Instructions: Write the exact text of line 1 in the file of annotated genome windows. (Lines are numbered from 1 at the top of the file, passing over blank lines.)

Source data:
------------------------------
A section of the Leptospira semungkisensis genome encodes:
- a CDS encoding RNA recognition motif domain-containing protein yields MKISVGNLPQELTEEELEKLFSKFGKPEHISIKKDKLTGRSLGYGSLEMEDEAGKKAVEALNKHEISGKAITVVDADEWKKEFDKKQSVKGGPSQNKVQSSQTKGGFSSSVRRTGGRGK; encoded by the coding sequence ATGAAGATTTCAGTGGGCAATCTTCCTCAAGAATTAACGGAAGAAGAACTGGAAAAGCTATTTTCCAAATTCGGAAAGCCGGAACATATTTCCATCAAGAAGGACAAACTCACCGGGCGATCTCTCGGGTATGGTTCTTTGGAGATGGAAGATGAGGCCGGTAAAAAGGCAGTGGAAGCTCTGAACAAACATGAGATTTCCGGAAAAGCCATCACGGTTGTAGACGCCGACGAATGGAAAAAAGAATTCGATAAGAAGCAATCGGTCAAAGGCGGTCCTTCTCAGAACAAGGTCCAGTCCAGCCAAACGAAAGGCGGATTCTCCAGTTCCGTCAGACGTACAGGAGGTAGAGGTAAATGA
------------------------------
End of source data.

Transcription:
A section of the Leptospira semungkisensis genome encodes: